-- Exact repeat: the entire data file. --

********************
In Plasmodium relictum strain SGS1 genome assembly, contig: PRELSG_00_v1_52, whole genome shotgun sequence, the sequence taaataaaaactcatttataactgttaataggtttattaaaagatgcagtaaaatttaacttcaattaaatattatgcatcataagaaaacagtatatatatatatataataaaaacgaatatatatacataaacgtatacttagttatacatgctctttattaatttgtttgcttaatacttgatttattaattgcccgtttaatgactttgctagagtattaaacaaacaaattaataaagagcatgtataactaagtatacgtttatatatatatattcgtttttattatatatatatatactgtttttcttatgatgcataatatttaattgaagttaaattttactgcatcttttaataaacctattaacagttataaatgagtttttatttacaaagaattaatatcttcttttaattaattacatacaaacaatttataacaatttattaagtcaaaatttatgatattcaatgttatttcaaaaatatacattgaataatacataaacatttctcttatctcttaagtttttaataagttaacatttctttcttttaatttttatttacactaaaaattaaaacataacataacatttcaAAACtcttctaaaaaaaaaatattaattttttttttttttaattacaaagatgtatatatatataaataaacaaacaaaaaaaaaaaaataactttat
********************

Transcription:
In Plasmodium relictum strain SGS1 genome assembly, contig: PRELSG_00_v1_52, whole genome shotgun sequence, the sequence taaataaaaactcatttataactgttaataggtttattaaaagatgcagtaaaatttaacttcaattaaatattatgcatcataagaaaacagtatatatatatatataataaaaacgaatatatatacataaacgtatacttagttatacatgctctttattaatttgtttgcttaatacttgatttattaattgcccgtttaatgactttgctagagtattaaacaaacaaattaataaagagcatgtataactaagtatacgtttatatatatatattcgtttttattatatatatatatactgtttttcttatgatgcataatatttaattgaagttaaattttactgcatcttttaataaacctattaacagttataaatgagtttttatttacaaagaattaatatcttcttttaattaattacatacaaacaatttataacaatttattaagtcaaaatttatgatattcaatgttatttcaaaaatatacattgaataatacataaacatttctcttatctcttaagtttttaataagttaacatttctttcttttaatttttatttacactaaaaattaaaacataacataacatttcaAAACtcttctaaaaaaaaaatattaattttttttttttttaattacaaagatgtatatatatataaataaacaaacaaaaaaaaaaaaataactttat